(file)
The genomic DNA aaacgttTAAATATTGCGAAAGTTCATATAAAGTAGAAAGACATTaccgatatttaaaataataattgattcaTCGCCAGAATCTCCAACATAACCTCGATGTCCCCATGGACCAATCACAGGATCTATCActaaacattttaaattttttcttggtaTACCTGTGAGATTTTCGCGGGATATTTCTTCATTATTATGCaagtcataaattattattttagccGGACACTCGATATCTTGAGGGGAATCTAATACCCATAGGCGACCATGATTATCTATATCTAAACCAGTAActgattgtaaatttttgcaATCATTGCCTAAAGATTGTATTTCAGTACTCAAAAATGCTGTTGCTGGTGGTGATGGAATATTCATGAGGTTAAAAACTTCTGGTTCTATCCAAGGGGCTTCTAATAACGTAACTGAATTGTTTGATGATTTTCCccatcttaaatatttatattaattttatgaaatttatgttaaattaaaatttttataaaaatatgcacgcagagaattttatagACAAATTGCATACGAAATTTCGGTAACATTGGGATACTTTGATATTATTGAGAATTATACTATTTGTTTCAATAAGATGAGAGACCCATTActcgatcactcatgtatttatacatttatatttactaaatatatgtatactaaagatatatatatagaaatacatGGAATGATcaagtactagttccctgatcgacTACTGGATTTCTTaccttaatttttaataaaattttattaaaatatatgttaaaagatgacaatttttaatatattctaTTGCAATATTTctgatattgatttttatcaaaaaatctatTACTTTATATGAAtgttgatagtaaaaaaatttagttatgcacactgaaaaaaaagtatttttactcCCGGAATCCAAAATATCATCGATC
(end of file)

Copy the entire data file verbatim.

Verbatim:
The genomic DNA aaacgttTAAATATTGCGAAAGTTCATATAAAGTAGAAAGACATTaccgatatttaaaataataattgattcaTCGCCAGAATCTCCAACATAACCTCGATGTCCCCATGGACCAATCACAGGATCTATCActaaacattttaaattttttcttggtaTACCTGTGAGATTTTCGCGGGATATTTCTTCATTATTATGCaagtcataaattattattttagccGGACACTCGATATCTTGAGGGGAATCTAATACCCATAGGCGACCATGATTATCTATATCTAAACCAGTAActgattgtaaatttttgcaATCATTGCCTAAAGATTGTATTTCAGTACTCAAAAATGCTGTTGCTGGTGGTGATGGAATATTCATGAGGTTAAAAACTTCTGGTTCTATCCAAGGGGCTTCTAATAACGTAACTGAATTGTTTGATGATTTTCCccatcttaaatatttatattaattttatgaaatttatgttaaattaaaatttttataaaaatatgcacgcagagaattttatagACAAATTGCATACGAAATTTCGGTAACATTGGGATACTTTGATATTATTGAGAATTATACTATTTGTTTCAATAAGATGAGAGACCCATTActcgatcactcatgtatttatacatttatatttactaaatatatgtatactaaagatatatatatagaaatacatGGAATGATcaagtactagttccctgatcgacTACTGGATTTCTTaccttaatttttaataaaattttattaaaatatatgttaaaagatgacaatttttaatatattctaTTGCAATATTTctgatattgatttttatcaaaaaatctatTACTTTATATGAAtgttgatagtaaaaaaatttagttatgcacactgaaaaaaaagtatttttactcCCGGAATCCAAAATATCATCGATC